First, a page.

How To Organise Your Fridge

You’re at home, and cleaning is top of the agenda. But when it comes to your fridge, organisation should be a top priority, too. After all, it won’t help anyone if your food hygiene doesn’t pass muster. Here, we break down shelf by shelf exactly what should live where, how to store it and for how long…


The top and middle shelves are where you should store ready-to-eat foods such as cheese, yoghurt, cooked meats and leftovers. If you’re not sure what qualifies, think of them as foods which don’t need to be cooked before being eaten, such as deli meats or other ready-packaged items – even pre-prepared fruit. However, these should still be covered or kept in sealed containers to prevent cross-contamination with other items, and away from raw foods so harmful bacteria doesn’t transfer. Just remember not to store leftovers before they’ve properly cooled down, so as not to inadvertently raise the temperature of your fridge. Leave extra portions for a maximum of two hours before covering properly, sealing and storing. 


This is the coldest part of the fridge, and where you should put raw meat, fish and poultry – all in sealed containers so they don't touch each other or drip onto other foods. You should also use the same space to defrost any meat or fish from the freezer, rather than doing it at room temperature. While this rule applies for the rest of the appliance, try not to crowd this shelf too much. Unlike the freezer, cold air needs to circulate and if it can’t, you risk causing an inconsistent temperature. In fact, leaving a little wiggle room between items could even help keep your energy bill down as temperatures will remain stable.


Fresh foods, such as salads and herbs, should always be kept away from the back of the fridge – the temperature there is far colder and these delicate foods could freeze and go off. With that in mind, it makes sense to keep fruit, vegetables and salad (all of which should be washed prior to storage) in the specially designed salad drawers at the bottom of the fridge. Try to keep them wrapped in paper or plastic with air holes to keep them protected from any cross-contamination. For salads and herbs, try wrapping them in a damp paper towel before storing so they don’t dry out. Finally, be aware that certain fruit and veg are known ‘gas releasers’ (these include avocados, bananas, nectarines, and tomatoes) and can make some veggies spoil prematurely if they’re kept in too-close quarters.


This is the warmest area of the fridge and the most susceptible to temperature fluctuations given how often the door opens and closes. As such, it’s best to store foods that have natural preservatives here, such as condiments, jams and juices. If you’re tight on space on the top and middle shelves, butter and soft cheeses will keep well enough if stored at the top part of the inside door, which is usually sealed with a replaceable flap to contain specific odours. If you do choose to store eggs in the fridge, try to place them on the top or middle shelves rather than inside the door to avoid cross-contamination or spills. Finally, it’s a myth that this is the best place to store milk – even plant-based versions. Given how susceptible milk or cream is to spoiling, it’s best kept on a top or middle shelf where possible.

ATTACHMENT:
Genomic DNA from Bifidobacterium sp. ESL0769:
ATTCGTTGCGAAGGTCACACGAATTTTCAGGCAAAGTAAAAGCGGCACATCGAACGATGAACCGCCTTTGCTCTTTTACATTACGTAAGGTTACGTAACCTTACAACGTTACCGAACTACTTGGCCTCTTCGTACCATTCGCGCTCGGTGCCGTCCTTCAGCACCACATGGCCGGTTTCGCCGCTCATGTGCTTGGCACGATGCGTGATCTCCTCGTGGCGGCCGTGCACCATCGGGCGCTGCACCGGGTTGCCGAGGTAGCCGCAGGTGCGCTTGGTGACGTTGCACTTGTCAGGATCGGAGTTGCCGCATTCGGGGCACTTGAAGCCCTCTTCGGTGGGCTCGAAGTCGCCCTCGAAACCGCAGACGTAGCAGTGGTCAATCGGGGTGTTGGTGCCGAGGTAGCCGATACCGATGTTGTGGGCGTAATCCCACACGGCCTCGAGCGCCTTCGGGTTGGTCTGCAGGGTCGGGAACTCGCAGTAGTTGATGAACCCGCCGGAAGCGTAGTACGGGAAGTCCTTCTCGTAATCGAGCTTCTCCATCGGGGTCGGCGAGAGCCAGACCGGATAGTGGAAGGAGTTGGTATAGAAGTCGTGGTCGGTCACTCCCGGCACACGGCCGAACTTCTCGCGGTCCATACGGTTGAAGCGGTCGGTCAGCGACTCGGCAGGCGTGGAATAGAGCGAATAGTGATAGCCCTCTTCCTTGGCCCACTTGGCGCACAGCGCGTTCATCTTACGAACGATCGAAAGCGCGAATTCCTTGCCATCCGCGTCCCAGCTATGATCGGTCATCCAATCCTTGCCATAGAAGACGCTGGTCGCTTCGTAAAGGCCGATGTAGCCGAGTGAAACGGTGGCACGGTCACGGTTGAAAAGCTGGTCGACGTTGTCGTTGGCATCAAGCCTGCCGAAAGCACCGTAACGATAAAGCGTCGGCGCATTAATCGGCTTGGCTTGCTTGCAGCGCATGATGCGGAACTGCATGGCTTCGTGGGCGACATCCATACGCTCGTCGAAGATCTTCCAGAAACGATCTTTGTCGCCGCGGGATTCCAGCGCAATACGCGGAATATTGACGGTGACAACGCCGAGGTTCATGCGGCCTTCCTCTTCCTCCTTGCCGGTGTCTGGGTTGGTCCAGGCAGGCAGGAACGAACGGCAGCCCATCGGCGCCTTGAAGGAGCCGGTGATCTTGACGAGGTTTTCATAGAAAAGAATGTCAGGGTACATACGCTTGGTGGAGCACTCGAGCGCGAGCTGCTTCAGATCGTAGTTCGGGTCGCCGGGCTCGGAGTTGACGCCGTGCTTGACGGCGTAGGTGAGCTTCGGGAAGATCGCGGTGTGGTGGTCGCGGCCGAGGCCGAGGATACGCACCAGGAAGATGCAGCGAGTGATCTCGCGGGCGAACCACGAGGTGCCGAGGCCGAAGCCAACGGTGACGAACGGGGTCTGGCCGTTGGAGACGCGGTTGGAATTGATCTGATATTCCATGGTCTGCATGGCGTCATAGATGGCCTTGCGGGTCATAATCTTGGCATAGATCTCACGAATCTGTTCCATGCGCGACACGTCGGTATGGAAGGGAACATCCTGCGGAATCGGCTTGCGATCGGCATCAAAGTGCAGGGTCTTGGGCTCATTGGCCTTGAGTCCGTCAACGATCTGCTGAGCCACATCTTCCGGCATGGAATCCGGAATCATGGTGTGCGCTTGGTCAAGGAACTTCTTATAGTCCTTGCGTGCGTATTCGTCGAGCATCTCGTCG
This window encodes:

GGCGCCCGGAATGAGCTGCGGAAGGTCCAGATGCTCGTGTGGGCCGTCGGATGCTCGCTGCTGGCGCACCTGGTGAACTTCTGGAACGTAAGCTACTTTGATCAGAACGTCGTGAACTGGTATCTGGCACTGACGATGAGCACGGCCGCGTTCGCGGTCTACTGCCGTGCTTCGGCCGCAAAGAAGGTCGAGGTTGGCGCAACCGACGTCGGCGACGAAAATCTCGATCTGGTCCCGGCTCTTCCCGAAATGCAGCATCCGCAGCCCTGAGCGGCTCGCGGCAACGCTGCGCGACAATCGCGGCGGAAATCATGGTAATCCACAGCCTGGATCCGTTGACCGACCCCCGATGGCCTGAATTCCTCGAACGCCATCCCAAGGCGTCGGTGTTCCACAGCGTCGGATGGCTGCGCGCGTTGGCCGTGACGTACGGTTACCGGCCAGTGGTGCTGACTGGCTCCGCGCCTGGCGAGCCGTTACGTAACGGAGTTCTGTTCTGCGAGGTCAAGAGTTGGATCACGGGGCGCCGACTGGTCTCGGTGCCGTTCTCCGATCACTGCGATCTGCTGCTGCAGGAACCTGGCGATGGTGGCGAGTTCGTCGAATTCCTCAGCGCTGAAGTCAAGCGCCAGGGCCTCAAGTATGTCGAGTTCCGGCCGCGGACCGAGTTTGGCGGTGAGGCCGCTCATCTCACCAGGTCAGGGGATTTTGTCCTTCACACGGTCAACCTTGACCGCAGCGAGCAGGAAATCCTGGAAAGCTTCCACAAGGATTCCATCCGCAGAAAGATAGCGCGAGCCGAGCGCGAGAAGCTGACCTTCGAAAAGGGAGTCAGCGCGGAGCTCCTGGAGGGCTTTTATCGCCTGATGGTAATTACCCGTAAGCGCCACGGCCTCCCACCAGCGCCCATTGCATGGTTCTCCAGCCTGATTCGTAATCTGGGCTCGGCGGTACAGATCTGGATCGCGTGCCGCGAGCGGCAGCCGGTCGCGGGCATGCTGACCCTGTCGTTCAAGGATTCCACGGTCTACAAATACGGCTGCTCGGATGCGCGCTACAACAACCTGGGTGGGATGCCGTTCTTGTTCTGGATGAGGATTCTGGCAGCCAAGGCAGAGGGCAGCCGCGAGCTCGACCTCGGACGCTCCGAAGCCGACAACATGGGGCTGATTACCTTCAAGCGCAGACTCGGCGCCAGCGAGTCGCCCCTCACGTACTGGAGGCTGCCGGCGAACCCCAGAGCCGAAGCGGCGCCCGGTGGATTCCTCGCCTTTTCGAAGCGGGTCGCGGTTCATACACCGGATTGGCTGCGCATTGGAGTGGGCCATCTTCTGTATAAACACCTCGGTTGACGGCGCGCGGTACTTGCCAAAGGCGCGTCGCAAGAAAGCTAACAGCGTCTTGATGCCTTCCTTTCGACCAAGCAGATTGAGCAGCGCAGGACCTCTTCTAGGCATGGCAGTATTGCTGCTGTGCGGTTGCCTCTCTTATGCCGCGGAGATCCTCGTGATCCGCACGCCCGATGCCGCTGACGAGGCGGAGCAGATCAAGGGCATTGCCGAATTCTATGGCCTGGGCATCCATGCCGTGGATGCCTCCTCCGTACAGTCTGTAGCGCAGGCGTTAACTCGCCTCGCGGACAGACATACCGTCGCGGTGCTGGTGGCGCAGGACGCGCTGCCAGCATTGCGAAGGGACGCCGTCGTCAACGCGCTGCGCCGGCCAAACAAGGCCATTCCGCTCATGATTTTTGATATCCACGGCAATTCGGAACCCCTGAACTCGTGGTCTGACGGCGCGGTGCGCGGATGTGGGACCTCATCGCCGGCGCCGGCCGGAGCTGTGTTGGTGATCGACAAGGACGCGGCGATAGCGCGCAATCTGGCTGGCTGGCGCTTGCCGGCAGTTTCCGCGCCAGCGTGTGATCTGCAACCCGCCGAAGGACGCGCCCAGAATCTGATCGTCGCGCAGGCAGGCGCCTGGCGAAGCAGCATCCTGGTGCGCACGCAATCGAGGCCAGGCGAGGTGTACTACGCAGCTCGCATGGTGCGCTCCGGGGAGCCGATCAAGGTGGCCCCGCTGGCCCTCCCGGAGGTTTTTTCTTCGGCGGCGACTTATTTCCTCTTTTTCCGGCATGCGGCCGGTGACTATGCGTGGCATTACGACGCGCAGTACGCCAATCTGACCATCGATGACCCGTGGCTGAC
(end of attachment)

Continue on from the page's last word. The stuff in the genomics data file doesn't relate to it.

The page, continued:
Inspired? Here are five top tips to keep your fridge clean and hygienic…


Clean the fridge regularly.

This is especially important for the fridge handle, shelves and storage compartments. Wash all surfaces thoroughly with warm, soapy water, before rinsing them clean. Dry surfaces with a clean towel or kitchen roll.


Store your leftovers safely.

This should be done within two hours of cooking, and you should try to eat them within three days after that. Keep leftovers in sealed containers to prevent spills or cross-contamination and mark up storage dates on the lids so you remember how old they are.


Check for ‘use-by’ dates.

At least once a week, go through the fridge and check for foods which have passed the ‘use by’ date, and throw them out. Just remember that a use by date isn’t the same as ‘best before’, which indicates the food might still be safe to consume, just not at its most optimum taste or texture.


Keep the fridge at 5°C or below.

The numbers on the fridge thermostat dial don’t necessarily show the temperature reading, so you could try using a thermometer to check the temperature. Place a mercury-free fridge thermometer on the bottom shelf above the salad drawer, and check the temperature once a week, ideally first thing in the morning. Also, be sure to keep the fridge door closed as tightly as possible, as the temperature will rise if it is left open.


Don’t keep produce on top of the fridge.

If you’ve been using the top of your fridge to stack wine bottles or loaves of bread, don’t. To regulate colder temperatures inside the appliance, the condenser coil pumps warm air out, causing heat to rise around the cabinet. The result? It gets warm up at the top, which will make bread mould faster and delicate wines spoil. Instead, try to limit storage to pots and pans and the odd cookbook.

For more information, visit the Food Standards Agency website here.

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